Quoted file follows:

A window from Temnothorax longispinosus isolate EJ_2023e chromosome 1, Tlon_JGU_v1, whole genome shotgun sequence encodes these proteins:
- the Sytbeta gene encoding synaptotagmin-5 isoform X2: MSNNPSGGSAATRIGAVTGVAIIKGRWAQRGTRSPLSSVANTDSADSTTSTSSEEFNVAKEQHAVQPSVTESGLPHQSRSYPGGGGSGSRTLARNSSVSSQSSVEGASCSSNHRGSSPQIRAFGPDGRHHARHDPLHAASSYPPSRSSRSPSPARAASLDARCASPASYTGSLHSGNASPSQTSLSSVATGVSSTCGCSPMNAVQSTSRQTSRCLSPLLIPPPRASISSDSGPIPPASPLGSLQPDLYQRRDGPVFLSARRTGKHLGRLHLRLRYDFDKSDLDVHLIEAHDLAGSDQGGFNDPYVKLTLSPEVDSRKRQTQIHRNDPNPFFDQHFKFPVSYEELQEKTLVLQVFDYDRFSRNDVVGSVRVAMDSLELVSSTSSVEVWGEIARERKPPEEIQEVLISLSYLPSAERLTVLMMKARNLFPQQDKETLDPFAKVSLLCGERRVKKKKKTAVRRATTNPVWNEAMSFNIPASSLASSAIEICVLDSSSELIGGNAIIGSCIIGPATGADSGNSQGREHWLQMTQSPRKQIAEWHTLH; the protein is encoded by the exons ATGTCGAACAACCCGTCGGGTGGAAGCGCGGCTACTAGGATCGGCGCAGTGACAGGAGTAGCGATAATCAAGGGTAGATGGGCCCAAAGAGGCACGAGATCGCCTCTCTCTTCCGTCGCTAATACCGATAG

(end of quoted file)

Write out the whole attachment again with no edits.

A window from Temnothorax longispinosus isolate EJ_2023e chromosome 1, Tlon_JGU_v1, whole genome shotgun sequence encodes these proteins:
- the Sytbeta gene encoding synaptotagmin-5 isoform X2: MSNNPSGGSAATRIGAVTGVAIIKGRWAQRGTRSPLSSVANTDSADSTTSTSSEEFNVAKEQHAVQPSVTESGLPHQSRSYPGGGGSGSRTLARNSSVSSQSSVEGASCSSNHRGSSPQIRAFGPDGRHHARHDPLHAASSYPPSRSSRSPSPARAASLDARCASPASYTGSLHSGNASPSQTSLSSVATGVSSTCGCSPMNAVQSTSRQTSRCLSPLLIPPPRASISSDSGPIPPASPLGSLQPDLYQRRDGPVFLSARRTGKHLGRLHLRLRYDFDKSDLDVHLIEAHDLAGSDQGGFNDPYVKLTLSPEVDSRKRQTQIHRNDPNPFFDQHFKFPVSYEELQEKTLVLQVFDYDRFSRNDVVGSVRVAMDSLELVSSTSSVEVWGEIARERKPPEEIQEVLISLSYLPSAERLTVLMMKARNLFPQQDKETLDPFAKVSLLCGERRVKKKKKTAVRRATTNPVWNEAMSFNIPASSLASSAIEICVLDSSSELIGGNAIIGSCIIGPATGADSGNSQGREHWLQMTQSPRKQIAEWHTLH; the protein is encoded by the exons ATGTCGAACAACCCGTCGGGTGGAAGCGCGGCTACTAGGATCGGCGCAGTGACAGGAGTAGCGATAATCAAGGGTAGATGGGCCCAAAGAGGCACGAGATCGCCTCTCTCTTCCGTCGCTAATACCGATAG